When the fat sun slips a butter knife under my orange peel eyelids and pulls back
the skin, my ass is touching the ground through a deflated air mattress.
I am quietly drunk inside my own head and plucking the mascara off
my eyelashes, starting at the root, watching the speckled ceiling wink back at me, whispering,
She loves me, she loves me not, she loves me not, she loves me not.
Every poem I can’t write stitches my ribcage tighter: the needle’s slips sound like shit—shit—shit--but last night
for once, I wasn’t searching for the poem: it found me, tacky with sweat and accumulating
glitter from other people’s bodies: one ripple in the muggy human wave breaking against
Monday morning—each one of us: a sonnet to body heat, crossed, palms skyward, and feeling profound.
I don’t remember much but the laser show pinning streamers to the night’s dark ceiling--and not to be fake-deep, but--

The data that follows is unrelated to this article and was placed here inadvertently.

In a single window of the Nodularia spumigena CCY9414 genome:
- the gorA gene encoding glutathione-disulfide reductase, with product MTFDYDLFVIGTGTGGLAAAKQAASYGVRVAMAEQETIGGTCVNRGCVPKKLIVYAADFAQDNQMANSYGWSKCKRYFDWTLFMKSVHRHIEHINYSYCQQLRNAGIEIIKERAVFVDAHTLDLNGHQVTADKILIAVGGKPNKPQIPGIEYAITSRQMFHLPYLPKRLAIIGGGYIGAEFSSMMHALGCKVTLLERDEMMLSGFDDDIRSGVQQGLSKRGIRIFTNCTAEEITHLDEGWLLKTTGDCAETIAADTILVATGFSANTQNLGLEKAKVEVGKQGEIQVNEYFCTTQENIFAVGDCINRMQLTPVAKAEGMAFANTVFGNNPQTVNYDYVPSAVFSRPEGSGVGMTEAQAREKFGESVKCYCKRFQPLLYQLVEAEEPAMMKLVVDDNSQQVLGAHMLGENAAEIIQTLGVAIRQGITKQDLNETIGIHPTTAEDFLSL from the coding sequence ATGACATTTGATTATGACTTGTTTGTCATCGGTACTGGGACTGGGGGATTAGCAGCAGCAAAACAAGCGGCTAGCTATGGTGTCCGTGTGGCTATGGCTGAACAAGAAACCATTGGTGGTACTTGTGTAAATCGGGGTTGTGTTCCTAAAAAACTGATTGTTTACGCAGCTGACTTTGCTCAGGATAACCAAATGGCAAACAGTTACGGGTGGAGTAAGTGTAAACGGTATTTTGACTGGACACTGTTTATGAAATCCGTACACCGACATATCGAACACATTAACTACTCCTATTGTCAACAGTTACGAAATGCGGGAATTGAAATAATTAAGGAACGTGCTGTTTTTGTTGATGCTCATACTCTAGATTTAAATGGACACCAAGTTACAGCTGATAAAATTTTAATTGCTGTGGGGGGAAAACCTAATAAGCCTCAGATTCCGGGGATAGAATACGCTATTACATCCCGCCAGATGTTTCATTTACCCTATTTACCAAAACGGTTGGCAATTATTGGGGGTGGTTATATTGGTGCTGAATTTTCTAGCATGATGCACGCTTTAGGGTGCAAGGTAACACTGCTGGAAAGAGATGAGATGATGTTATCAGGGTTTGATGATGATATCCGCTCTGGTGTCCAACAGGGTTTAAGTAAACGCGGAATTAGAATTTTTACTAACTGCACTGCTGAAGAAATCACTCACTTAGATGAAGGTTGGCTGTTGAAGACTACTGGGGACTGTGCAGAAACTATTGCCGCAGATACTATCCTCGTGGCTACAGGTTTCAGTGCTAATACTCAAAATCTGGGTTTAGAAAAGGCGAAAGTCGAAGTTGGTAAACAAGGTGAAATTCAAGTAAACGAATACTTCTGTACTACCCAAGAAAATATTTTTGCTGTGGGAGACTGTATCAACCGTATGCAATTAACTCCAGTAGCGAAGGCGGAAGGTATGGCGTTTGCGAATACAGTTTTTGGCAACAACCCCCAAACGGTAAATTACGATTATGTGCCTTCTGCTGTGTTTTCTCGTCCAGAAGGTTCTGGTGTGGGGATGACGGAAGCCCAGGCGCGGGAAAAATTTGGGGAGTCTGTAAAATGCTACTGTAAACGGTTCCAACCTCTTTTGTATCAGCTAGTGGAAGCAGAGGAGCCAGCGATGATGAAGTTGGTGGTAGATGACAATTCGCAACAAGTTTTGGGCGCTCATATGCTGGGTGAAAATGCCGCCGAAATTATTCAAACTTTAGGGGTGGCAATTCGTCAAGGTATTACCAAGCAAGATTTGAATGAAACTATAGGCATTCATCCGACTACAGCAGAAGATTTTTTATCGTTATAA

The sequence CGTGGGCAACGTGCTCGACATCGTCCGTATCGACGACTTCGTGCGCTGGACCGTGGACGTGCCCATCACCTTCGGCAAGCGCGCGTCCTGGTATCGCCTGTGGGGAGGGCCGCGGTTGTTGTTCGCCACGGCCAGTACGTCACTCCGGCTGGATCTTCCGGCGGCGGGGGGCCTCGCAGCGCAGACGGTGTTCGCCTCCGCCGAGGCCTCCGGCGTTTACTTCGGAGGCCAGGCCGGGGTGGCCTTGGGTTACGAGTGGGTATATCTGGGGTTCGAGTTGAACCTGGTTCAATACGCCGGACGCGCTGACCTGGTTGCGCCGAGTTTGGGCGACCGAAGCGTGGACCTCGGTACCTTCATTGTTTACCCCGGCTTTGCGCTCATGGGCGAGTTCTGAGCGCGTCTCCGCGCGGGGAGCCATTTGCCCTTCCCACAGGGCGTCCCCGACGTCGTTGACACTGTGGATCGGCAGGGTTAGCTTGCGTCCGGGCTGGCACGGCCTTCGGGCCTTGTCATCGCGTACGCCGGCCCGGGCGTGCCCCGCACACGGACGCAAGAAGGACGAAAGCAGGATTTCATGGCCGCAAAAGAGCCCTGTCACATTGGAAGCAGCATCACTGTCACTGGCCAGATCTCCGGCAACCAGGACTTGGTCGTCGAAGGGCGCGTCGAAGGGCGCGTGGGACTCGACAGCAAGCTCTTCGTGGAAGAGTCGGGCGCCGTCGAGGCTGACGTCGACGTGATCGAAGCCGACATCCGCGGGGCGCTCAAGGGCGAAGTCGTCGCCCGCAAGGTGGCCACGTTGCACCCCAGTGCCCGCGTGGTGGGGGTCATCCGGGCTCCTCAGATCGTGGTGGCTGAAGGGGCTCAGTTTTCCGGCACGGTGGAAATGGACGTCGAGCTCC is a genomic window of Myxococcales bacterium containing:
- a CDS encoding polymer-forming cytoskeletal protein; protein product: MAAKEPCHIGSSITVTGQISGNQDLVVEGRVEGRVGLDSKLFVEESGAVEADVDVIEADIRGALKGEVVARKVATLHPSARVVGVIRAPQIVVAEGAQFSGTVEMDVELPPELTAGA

we sang into each other’s mouths, breathed each other’s breaths, we surrendered our heartbeats to the bassline,
and it was special not to be one person for once, but today, we are being asked to return to our own altars.
Today is Monday morning. Today, my lips are kiss-warm only because they’re chapped.
On the car ride home, the yellow lines crest and slip back towards Atlanta, and the fat sun is all we’re taking
with us. We listen to the same songs and they sound far away. The road rattles the windows
& it sounds nothing like applause.
Casey Smith is a poet from South Carolina. She is currently an MFA candidate at the University of Tennessee-Knoxville. Her poems are published or forthcoming in Passages North, SICK Magazine, Booth, Okay Donkey and others. Twitter: @aeyoei.